Impact of adversarial training

We first focus on comparisons between AAN-Full and AAN-NA. The only difference between the two models is that AAN-NA has no adversarial training. On the pathology dataset, our model significantly outperforms AAN-NA, yielding a 20.2% absolute average gain (see Table 4). On the review dataset, our model obtains 2.5% average improvement over AAN-NA. As shown in Table 5, the gains are more significant when training on room and checkin aspects, reaching 6.9% and 4.5%, respectively.

Impact of relevance scoring

As shown in Table 4, the relevance scoring component plays a crucial role in classification on the pathology dataset. Our model achieves more than 27% improvement over AAN-NR. This is because in general aspects have zero correlations to each other in pathology reports. Therefore, it is essential for the model to have the capacity of distinguishing across different aspects in order to succeed in this task.

On the review dataset, however, we observe that relevance scoring has no significant impact on performance. On average, AAN-NR actually outperforms AAN-Full by 0.9%. This observation can be explained by the fact that different aspects in hotel reviews are highly correlated to each other. For example, the correlation between room quality and cleanliness is 0.81, much higher than aspect correlations in the pathology dataset. In other words, the sentiment is typically consistent across all sentences in a review, so that selecting aspect-specific sentences becomes unnecessary. Moreover, our supervision for the relevance scorer is weak and noisy because the aspect keywords are obtained in a semi-automatic way. Therefore, it is not surprising that AAN-NR sometimes delivers a better classification accuracy than AAN-Full.

7 Analysis

Figure 5: Examples of restaurant reviews and their nearest neighboring hotel reviews induced by different models (column 2 and 3). We use room quality as the source aspect. The sentiment phrases of each review are in blue, and some reviews are also shortened for space.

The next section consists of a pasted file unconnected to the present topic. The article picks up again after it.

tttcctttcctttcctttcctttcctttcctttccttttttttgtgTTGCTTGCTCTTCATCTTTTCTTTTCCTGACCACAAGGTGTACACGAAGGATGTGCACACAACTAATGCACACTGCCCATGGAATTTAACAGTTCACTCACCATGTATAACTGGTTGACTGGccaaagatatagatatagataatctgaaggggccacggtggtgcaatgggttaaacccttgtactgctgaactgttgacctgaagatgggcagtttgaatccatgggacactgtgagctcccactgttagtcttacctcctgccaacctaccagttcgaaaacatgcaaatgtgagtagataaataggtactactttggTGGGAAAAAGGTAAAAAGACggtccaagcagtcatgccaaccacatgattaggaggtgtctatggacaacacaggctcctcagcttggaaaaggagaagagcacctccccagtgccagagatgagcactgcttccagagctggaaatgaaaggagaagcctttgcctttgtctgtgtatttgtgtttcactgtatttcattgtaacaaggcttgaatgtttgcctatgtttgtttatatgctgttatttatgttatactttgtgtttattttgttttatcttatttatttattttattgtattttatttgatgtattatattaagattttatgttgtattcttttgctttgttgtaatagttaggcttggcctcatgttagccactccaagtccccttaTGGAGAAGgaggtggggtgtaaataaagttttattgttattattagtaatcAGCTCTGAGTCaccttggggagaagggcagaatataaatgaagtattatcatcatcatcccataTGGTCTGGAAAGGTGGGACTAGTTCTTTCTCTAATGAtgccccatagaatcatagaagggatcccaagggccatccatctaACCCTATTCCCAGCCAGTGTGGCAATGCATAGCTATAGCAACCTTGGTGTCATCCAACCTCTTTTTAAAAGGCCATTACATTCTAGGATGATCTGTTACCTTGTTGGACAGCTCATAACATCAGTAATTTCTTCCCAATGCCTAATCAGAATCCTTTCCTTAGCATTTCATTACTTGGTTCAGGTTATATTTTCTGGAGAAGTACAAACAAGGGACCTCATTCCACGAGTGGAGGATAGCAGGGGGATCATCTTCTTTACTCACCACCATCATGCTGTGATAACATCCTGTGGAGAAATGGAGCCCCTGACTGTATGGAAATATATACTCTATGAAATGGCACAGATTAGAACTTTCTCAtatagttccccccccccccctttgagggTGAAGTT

Dataset AAN-Full AAN-NA
-REC. +REC. -REC. +REC.
Pathology 86.2 91.2 68.6 72.0
Review 80.8 86.4 85.0 83.9
Table 6: Impact of adding the reconstruction component in the model, measured by the average accuracy on each dataset. +REC. and -REC. denote the presence and absence of the reconstruction loss, respectively.
Dataset
Pathology 77.4 91.2 81.4
Review 80.9 86.4 84.3
Table 7: The effect of regularization of the transformation layer on the performance.

Impact of the reconstruction loss

Table 6 summarizes the impact of the reconstruction loss on the model performance. For our full model (AAN-Full), adding the reconstruction loss yields an average of 5.0% gain on the pathology dataset and 5.6% on the review dataset.

To analyze the reasons behind this difference, consider Figure 4 that shows the heat maps of the learned document representations on the review dataset. The top half of the matrices corresponds to input documents from the source domain and the bottom half corresponds to the target domain. Unlike the first matrix, the other two matrices have no significant difference between the two halves, indicating that adversarial training helps learning of domain-invariant representations. However, adversarial training also removes a lot of information from representations, as the second matrix is much more sparse than the first one. The third matrix shows that adding reconstruction loss effectively addresses this sparsity issue. Almost 85% entries of the second matrix have small values (